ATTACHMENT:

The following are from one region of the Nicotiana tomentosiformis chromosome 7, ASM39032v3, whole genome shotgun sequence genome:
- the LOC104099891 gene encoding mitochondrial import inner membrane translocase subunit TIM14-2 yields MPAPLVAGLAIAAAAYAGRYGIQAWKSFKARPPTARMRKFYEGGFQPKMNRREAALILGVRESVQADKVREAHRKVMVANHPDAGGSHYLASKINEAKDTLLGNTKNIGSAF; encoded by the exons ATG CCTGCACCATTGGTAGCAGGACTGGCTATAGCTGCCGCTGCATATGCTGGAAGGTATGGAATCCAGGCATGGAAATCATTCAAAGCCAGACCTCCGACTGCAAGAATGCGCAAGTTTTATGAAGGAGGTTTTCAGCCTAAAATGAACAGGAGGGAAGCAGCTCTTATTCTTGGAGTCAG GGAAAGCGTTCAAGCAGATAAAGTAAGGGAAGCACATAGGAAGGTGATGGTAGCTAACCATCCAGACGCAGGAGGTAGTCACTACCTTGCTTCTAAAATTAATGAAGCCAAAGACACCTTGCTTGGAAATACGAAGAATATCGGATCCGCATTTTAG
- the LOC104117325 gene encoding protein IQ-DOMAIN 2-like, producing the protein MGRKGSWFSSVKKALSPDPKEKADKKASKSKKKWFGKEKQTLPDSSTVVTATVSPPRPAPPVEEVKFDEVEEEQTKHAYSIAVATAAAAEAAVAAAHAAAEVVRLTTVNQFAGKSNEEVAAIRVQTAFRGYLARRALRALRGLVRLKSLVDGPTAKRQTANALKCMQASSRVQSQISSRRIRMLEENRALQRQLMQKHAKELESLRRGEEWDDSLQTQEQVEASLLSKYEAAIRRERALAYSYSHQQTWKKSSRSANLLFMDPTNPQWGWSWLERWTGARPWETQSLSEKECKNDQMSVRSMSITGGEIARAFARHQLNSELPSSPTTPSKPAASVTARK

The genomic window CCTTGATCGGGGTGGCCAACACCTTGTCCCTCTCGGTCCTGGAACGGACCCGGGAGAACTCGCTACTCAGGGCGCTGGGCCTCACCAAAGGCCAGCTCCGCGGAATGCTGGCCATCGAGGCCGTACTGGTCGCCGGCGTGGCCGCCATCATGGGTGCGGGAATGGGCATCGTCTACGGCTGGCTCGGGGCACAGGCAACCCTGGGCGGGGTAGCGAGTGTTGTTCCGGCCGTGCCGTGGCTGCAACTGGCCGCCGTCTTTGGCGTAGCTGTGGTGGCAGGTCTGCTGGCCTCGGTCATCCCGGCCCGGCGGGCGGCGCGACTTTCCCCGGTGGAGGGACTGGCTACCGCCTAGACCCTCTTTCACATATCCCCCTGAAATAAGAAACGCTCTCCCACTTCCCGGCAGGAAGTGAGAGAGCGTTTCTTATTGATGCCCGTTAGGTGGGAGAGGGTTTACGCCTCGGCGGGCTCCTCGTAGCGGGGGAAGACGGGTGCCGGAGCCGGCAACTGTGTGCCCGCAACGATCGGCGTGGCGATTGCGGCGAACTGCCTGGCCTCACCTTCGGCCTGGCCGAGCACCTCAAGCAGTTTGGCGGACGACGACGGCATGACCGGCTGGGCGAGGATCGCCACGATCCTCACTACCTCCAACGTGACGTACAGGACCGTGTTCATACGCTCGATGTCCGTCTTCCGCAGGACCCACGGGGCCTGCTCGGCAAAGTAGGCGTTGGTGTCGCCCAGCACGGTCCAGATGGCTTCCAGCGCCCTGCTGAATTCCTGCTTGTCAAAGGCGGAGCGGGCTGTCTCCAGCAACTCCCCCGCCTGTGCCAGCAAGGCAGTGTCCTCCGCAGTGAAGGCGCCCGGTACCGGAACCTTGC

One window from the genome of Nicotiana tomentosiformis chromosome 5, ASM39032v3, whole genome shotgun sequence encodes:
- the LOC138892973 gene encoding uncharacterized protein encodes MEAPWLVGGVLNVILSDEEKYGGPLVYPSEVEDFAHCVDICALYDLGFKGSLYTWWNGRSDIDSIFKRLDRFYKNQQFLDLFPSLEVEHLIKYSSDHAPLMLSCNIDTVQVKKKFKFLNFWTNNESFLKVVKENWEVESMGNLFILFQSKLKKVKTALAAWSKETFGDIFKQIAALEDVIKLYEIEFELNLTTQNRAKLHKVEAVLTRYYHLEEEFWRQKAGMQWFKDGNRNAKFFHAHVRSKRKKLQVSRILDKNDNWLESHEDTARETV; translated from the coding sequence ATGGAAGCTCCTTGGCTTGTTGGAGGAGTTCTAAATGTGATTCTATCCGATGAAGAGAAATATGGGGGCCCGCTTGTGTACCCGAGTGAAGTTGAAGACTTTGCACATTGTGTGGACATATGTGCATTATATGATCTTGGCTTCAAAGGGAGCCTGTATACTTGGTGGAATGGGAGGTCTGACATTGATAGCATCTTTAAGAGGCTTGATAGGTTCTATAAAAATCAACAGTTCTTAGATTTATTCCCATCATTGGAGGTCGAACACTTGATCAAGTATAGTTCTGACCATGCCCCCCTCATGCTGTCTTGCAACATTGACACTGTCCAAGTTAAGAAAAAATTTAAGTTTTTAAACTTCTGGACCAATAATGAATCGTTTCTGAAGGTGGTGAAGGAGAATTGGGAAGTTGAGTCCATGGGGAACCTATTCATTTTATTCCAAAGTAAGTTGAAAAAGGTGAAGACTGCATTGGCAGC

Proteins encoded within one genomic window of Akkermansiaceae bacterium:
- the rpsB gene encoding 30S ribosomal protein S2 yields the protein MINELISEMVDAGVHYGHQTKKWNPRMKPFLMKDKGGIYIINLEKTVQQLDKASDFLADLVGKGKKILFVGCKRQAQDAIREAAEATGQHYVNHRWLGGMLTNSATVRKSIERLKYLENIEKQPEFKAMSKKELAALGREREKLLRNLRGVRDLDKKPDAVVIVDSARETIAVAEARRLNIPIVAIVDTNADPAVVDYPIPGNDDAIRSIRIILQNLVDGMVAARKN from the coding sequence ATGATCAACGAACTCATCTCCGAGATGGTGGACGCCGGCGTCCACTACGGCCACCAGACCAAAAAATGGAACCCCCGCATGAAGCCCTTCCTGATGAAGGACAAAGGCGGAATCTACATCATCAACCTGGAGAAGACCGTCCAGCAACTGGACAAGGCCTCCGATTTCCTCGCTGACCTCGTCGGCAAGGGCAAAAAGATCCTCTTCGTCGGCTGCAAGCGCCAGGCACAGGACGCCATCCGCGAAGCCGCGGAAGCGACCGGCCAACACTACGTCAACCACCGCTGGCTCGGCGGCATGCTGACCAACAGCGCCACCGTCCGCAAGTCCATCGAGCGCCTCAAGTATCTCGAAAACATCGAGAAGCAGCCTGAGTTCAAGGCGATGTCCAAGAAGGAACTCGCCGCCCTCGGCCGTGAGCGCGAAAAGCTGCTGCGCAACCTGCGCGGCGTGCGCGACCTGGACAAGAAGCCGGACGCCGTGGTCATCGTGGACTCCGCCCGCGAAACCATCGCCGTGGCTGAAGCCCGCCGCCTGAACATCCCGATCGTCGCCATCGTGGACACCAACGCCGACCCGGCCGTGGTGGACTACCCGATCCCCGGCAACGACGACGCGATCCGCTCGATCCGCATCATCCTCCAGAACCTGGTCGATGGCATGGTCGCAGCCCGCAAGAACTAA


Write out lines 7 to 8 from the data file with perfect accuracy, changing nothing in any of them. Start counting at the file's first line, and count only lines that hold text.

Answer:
Proteins encoded within one genomic window of Akkermansiaceae bacterium:
- the rpsB gene encoding 30S ribosomal protein S2 yields the protein MINELISEMVDAGVHYGHQTKKWNPRMKPFLMKDKGGIYIINLEKTVQQLDKASDFLADLVGKGKKILFVGCKRQAQDAIREAAEATGQHYVNHRWLGGMLTNSATVRKSIERLKYLENIEKQPEFKAMSKKELAALGREREKLLRNLRGVRDLDKKPDAVVIVDSARETIAVAEARRLNIPIVAIVDTNADPAVVDYPIPGNDDAIRSIRIILQNLVDGMVAARKN from the coding sequence ATGATCAACGAACTCATCTCCGAGATGGTGGACGCCGGCGTCCACTACGGCCACCAGACCAAAAAATGGAACCCCCGCATGAAGCCCTTCCTGATGAAGGACAAAGGCGGAATCTACATCATCAACCTGGAGAAGACCGTCCAGCAACTGGACAAGGCCTCCGATTTCCTCGCTGACCTCGTCGGCAAGGGCAAAAAGATCCTCTTCGTCGGCTGCAAGCGCCAGGCACAGGACGCCATCCGCGAAGCCGCGGAAGCGACCGGCCAACACTACGTCAACCACCGCTGGCTCGGCGGCATGCTGACCAACAGCGCCACCGTCCGCAAGTCCATCGAGCGCCTCAAGTATCTCGAAAACATCGAGAAGCAGCCTGAGTTCAAGGCGATGTCCAAGAAGGAACTCGCCGCCCTCGGCCGTGAGCGCGAAAAGCTGCTGCGCAACCTGCGCGGCGTGCGCGACCTGGACAAGAAGCCGGACGCCGTGGTCATCGTGGACTCCGCCCGCGAAACCATCGCCGTGGCTGAAGCCCGCCGCCTGAACATCCCGATCGTCGCCATCGTGGACACCAACGCCGACCCGGCCGTGGTGGACTACCCGATCCCCGGCAACGACGACGCGATCCGCTCGATCCGCATCATCCTCCAGAACCTGGTCGATGGCATGGTCGCAGCCCGCAAGAACTAA